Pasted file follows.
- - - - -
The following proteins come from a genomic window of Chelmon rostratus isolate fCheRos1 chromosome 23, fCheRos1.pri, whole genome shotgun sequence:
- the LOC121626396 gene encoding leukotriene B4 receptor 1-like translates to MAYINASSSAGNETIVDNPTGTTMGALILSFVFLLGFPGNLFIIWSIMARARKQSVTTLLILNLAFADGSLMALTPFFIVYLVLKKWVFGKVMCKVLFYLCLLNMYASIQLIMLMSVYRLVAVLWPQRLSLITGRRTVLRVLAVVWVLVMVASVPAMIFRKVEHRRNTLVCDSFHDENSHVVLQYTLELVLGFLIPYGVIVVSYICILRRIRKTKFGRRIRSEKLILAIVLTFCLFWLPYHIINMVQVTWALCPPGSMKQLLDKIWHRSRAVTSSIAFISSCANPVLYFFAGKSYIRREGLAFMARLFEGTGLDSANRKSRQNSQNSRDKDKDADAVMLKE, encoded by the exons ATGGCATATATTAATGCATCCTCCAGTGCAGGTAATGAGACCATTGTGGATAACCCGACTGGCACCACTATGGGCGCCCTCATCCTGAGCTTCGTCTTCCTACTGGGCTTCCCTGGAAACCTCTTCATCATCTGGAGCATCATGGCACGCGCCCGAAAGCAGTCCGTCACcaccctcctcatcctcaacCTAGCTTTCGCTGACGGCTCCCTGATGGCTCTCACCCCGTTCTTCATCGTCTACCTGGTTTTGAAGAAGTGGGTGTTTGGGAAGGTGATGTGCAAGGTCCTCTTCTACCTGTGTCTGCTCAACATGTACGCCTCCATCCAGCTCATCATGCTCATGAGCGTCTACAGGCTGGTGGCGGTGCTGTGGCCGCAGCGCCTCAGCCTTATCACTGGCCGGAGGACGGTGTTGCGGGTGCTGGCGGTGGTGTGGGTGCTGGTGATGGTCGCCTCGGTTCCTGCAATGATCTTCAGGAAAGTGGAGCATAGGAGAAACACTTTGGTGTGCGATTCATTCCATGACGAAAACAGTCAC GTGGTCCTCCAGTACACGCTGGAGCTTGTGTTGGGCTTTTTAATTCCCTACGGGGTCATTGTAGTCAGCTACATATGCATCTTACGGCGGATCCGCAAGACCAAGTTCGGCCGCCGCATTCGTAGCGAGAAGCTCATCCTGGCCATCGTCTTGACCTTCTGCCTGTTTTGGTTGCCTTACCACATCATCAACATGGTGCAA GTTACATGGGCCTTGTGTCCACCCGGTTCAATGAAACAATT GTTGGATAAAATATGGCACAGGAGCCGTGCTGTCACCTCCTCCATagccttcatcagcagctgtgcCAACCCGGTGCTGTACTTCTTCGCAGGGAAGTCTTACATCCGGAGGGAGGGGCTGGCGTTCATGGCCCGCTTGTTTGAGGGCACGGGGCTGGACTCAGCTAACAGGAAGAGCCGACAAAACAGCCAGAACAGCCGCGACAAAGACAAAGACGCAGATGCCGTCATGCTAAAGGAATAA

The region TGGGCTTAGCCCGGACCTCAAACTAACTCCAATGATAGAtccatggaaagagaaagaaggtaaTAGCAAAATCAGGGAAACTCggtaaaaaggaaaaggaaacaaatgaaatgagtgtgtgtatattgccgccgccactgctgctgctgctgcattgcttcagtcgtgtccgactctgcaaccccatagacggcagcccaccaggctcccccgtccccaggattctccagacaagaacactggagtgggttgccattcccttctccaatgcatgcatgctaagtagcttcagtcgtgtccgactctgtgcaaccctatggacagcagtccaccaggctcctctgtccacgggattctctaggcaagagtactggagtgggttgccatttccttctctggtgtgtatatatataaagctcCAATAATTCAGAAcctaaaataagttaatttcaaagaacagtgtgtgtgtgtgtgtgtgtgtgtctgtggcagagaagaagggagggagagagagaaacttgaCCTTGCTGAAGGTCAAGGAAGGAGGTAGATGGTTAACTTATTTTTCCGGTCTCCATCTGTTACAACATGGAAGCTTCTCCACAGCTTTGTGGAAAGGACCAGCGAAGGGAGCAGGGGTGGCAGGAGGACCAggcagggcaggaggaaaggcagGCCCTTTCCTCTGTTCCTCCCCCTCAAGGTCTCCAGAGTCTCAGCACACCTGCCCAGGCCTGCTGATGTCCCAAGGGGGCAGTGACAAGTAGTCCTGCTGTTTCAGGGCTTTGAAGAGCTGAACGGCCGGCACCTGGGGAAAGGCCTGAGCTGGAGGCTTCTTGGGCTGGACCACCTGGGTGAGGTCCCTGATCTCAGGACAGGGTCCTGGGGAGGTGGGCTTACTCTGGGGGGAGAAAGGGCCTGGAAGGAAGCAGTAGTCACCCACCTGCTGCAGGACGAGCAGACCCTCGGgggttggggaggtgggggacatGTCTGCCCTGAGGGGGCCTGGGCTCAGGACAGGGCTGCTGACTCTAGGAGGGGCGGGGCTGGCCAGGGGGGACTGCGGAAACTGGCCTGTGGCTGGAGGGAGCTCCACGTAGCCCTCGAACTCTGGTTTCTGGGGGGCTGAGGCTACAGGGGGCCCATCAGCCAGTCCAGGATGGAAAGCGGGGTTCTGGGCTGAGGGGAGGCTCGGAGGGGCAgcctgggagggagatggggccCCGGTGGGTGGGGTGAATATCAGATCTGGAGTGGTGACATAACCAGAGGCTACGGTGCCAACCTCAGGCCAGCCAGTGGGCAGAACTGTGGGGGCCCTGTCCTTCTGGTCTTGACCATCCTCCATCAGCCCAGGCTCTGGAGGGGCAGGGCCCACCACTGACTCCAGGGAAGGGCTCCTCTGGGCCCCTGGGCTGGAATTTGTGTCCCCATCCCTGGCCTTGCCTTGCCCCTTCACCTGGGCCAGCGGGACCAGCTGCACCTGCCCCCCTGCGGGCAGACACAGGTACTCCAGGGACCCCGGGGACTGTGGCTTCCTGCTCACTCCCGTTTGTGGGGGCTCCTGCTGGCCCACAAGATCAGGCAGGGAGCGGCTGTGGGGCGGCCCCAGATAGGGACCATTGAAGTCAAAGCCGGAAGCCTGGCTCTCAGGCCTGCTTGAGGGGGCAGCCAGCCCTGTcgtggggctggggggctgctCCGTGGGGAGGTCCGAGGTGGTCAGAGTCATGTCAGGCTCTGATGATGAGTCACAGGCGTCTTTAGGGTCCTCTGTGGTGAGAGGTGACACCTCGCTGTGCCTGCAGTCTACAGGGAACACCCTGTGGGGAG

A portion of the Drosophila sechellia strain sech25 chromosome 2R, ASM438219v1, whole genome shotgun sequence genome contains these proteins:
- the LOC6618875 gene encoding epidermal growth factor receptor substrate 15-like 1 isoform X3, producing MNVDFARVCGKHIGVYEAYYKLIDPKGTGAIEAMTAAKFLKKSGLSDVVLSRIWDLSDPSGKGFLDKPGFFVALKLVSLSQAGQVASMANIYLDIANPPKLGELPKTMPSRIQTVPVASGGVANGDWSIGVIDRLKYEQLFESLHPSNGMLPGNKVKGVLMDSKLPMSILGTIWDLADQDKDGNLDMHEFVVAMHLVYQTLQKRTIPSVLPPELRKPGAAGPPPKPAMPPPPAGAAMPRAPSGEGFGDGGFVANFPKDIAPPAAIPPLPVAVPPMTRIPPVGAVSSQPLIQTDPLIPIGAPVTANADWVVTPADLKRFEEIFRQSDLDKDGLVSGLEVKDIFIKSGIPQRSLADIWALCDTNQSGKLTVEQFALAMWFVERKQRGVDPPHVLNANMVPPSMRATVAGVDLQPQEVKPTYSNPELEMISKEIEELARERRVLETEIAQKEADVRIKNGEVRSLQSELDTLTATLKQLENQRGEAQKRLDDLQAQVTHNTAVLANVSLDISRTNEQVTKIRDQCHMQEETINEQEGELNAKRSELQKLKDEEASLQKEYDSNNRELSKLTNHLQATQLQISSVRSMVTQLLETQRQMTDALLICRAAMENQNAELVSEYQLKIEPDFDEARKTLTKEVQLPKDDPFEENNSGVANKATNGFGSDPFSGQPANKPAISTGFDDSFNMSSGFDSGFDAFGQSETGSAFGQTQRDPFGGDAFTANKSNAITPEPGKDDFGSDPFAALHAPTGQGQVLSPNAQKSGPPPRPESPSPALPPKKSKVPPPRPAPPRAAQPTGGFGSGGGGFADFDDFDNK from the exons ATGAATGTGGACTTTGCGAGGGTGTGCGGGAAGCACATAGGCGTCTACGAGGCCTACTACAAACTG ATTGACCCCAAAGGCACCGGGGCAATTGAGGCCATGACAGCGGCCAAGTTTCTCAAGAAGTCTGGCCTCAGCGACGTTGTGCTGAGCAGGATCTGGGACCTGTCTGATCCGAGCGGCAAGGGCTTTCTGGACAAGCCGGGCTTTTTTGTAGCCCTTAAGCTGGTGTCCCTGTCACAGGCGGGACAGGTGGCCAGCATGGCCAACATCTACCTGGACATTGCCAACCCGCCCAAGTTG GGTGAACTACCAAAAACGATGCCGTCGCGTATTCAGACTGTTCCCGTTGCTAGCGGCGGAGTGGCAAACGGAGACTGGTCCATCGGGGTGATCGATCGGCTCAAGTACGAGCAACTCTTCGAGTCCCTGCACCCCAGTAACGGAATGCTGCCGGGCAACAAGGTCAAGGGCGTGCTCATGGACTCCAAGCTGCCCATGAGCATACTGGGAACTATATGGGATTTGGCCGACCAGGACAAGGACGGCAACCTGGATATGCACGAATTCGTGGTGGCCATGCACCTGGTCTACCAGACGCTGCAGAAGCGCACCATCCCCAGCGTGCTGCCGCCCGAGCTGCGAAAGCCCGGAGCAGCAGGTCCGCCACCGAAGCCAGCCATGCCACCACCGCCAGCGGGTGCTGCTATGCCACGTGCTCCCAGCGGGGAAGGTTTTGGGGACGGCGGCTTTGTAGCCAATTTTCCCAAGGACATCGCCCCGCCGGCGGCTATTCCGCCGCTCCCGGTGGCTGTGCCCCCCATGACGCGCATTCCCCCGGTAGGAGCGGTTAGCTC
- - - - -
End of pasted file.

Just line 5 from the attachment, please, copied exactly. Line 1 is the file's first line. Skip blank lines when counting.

- the LOC6618875 gene encoding epidermal growth factor receptor substrate 15-like 1 isoform X3, producing MNVDFARVCGKHIGVYEAYYKLIDPKGTGAIEAMTAAKFLKKSGLSDVVLSRIWDLSDPSGKGFLDKPGFFVALKLVSLSQAGQVASMANIYLDIANPPKLGELPKTMPSRIQTVPVASGGVANGDWSIGVIDRLKYEQLFESLHPSNGMLPGNKVKGVLMDSKLPMSILGTIWDLADQDKDGNLDMHEFVVAMHLVYQTLQKRTIPSVLPPELRKPGAAGPPPKPAMPPPPAGAAMPRAPSGEGFGDGGFVANFPKDIAPPAAIPPLPVAVPPMTRIPPVGAVSSQPLIQTDPLIPIGAPVTANADWVVTPADLKRFEEIFRQSDLDKDGLVSGLEVKDIFIKSGIPQRSLADIWALCDTNQSGKLTVEQFALAMWFVERKQRGVDPPHVLNANMVPPSMRATVAGVDLQPQEVKPTYSNPELEMISKEIEELARERRVLETEIAQKEADVRIKNGEVRSLQSELDTLTATLKQLENQRGEAQKRLDDLQAQVTHNTAVLANVSLDISRTNEQVTKIRDQCHMQEETINEQEGELNAKRSELQKLKDEEASLQKEYDSNNRELSKLTNHLQATQLQISSVRSMVTQLLETQRQMTDALLICRAAMENQNAELVSEYQLKIEPDFDEARKTLTKEVQLPKDDPFEENNSGVANKATNGFGSDPFSGQPANKPAISTGFDDSFNMSSGFDSGFDAFGQSETGSAFGQTQRDPFGGDAFTANKSNAITPEPGKDDFGSDPFAALHAPTGQGQVLSPNAQKSGPPPRPESPSPALPPKKSKVPPPRPAPPRAAQPTGGFGSGGGGFADFDDFDNK from the exons ATGAATGTGGACTTTGCGAGGGTGTGCGGGAAGCACATAGGCGTCTACGAGGCCTACTACAAACTG ATTGACCCCAAAGGCACCGGGGCAATTGAGGCCATGACAGCGGCCAAGTTTCTCAAGAAGTCTGGCCTCAGCGACGTTGTGCTGAGCAGGATCTGGGACCTGTCTGATCCGAGCGGCAAGGGCTTTCTGGACAAGCCGGGCTTTTTTGTAGCCCTTAAGCTGGTGTCCCTGTCACAGGCGGGACAGGTGGCCAGCATGGCCAACATCTACCTGGACATTGCCAACCCGCCCAAGTTG GGTGAACTACCAAAAACGATGCCGTCGCGTATTCAGACTGTTCCCGTTGCTAGCGGCGGAGTGGCAAACGGAGACTGGTCCATCGGGGTGATCGATCGGCTCAAGTACGAGCAACTCTTCGAGTCCCTGCACCCCAGTAACGGAATGCTGCCGGGCAACAAGGTCAAGGGCGTGCTCATGGACTCCAAGCTGCCCATGAGCATACTGGGAACTATATGGGATTTGGCCGACCAGGACAAGGACGGCAACCTGGATATGCACGAATTCGTGGTGGCCATGCACCTGGTCTACCAGACGCTGCAGAAGCGCACCATCCCCAGCGTGCTGCCGCCCGAGCTGCGAAAGCCCGGAGCAGCAGGTCCGCCACCGAAGCCAGCCATGCCACCACCGCCAGCGGGTGCTGCTATGCCACGTGCTCCCAGCGGGGAAGGTTTTGGGGACGGCGGCTTTGTAGCCAATTTTCCCAAGGACATCGCCCCGCCGGCGGCTATTCCGCCGCTCCCGGTGGCTGTGCCCCCCATGACGCGCATTCCCCCGGTAGGAGCGGTTAGCTC